Mongolian PM Survives No-Confidence Vote Over Economic Policies

  • Majority backs Saikhanbileg, giving mandate to rule until June
  • Vote defends Mongolia's $4.4 billion Oyu Tolgoi mine expansion

Mongolian Prime Minister Saikhanbileg Chimed has survived a no confidence vote over his handling of the economy, setting him up to rule through summer elections.

Forty-two lawmakers in the 76-seat Great Hural voted in support of Saikhanbileg, with 31 against. A five-hour debate concluded in the early hours of Friday. A group of 19 MPs had filed a petition alleging that Saikhanbileg’s May authorization of Rio Tinto Group’s development of the Oyu Tolgoi copper mine constituted an abuse of power, offering little benefit to Mongolian citizens, delaying dividends and increasing the state’s debt burden.

Saikhanbileg and his Democratic Party -- a patchwork of sometimes bickering factions -- has five months to turn around the sluggish economy before voters return to the polls. Perceived instability and declining commodity prices conspired to send yields on Mongolia’s sovereign bonds to record highs last week.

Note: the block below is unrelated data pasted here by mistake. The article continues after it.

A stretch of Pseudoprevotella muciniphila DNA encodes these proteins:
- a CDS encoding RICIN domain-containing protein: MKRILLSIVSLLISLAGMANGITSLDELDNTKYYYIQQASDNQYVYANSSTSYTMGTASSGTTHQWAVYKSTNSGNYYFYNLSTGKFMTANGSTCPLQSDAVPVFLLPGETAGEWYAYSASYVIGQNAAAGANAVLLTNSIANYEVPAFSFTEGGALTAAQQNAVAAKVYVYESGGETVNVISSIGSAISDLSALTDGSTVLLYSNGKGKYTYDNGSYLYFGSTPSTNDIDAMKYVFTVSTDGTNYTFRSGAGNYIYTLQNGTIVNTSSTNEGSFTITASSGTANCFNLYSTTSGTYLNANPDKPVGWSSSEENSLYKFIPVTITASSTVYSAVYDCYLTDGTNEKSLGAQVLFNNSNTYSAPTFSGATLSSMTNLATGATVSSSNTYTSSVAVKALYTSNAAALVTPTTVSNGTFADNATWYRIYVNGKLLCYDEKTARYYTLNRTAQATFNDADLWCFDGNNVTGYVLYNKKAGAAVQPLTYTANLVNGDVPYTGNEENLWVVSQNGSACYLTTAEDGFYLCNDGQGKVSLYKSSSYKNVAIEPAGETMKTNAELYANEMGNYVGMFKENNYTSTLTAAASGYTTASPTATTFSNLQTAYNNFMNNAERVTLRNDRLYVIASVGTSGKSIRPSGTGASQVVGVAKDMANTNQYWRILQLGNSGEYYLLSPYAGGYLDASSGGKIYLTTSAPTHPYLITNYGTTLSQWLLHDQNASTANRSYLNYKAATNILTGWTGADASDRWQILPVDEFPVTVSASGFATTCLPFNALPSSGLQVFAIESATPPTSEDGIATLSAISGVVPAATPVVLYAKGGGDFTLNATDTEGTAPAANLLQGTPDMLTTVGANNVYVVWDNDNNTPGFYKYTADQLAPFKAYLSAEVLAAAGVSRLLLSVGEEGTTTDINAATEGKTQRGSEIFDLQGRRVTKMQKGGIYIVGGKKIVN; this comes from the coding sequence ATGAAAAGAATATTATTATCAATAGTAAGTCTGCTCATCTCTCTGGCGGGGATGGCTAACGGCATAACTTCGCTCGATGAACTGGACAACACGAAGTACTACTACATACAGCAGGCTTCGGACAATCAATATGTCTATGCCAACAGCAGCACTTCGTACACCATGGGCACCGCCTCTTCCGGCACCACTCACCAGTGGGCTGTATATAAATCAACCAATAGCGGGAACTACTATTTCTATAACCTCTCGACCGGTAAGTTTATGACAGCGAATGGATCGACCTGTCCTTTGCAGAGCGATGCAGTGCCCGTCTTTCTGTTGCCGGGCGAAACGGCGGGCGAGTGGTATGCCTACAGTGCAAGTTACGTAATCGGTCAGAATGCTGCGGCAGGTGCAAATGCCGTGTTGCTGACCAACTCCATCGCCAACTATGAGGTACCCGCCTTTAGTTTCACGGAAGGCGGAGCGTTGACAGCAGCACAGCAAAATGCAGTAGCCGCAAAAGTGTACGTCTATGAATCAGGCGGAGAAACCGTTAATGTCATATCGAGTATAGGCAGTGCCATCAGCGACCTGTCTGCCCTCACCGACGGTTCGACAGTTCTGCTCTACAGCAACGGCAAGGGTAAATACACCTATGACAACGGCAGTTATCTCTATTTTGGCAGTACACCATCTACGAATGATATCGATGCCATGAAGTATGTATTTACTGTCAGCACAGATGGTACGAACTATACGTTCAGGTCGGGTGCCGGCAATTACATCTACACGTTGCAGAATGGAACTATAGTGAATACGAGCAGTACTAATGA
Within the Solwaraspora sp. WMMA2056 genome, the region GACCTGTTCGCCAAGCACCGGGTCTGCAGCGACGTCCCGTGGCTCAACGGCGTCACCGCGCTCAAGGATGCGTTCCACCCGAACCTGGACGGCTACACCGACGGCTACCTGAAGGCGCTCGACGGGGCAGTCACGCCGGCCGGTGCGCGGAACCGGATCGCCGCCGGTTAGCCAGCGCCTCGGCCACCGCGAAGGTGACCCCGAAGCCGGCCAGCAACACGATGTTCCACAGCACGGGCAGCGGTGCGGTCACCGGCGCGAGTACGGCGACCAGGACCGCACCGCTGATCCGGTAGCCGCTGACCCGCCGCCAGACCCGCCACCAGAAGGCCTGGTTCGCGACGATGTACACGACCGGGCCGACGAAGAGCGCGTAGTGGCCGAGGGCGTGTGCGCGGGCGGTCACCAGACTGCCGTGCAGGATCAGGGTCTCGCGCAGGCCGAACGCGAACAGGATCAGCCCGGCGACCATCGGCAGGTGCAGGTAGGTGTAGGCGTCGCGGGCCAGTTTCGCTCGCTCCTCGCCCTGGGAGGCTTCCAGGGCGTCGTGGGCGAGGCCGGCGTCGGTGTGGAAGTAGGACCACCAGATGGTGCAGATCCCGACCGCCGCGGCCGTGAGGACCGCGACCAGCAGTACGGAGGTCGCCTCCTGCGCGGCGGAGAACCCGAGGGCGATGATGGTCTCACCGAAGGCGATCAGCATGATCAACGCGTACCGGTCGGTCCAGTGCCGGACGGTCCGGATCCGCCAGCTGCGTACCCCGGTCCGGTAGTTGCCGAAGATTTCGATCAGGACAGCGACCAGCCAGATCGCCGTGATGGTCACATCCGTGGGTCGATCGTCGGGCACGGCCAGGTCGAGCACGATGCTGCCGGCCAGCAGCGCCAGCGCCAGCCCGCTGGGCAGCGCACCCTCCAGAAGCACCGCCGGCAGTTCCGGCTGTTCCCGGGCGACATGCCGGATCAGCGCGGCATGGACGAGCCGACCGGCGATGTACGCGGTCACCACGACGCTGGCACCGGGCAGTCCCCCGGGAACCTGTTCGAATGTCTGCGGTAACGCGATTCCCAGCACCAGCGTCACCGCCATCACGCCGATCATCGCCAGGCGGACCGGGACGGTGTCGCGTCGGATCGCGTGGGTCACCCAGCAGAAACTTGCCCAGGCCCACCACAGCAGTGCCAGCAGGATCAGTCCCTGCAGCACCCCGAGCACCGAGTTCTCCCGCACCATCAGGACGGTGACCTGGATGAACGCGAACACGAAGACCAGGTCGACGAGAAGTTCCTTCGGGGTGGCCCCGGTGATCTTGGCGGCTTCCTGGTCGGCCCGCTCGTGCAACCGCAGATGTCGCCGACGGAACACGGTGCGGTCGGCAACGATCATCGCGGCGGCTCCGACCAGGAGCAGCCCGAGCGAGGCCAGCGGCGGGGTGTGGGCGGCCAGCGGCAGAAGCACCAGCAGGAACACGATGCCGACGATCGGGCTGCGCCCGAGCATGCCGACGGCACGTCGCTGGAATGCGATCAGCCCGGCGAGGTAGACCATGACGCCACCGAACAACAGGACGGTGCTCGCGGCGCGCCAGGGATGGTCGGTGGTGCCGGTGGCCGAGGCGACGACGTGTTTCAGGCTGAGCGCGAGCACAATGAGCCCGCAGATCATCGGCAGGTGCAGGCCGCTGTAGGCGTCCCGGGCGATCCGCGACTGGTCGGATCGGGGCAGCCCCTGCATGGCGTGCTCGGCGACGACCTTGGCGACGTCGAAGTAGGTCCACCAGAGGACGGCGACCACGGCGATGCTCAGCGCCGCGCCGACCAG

The vote results are a “major boost for political stability until 2016 elections, de-risking Mongolia in this sense,’’ Dale Choi, founder of Mongolian Metals & Mining, said in an e-mailed statement. “OT underground is safe now from political interference, until elections bring an additional four years of clarity.’’

The Mongolian tugrik fell to an all-time low Thursday of 2,006 against the U.S. dollar. The currency was little changed Friday.

Rio will re-start development of the underground mine, which had been on hold since August 2013 due to disputes over a range of issues including fees, taxes and funding. A $4.4 billion project financing package to develop the mine was concluded in December. Wrapping up a separate coal mining deal with a group that includes China Shenhua Energy Co. remains a government priority.

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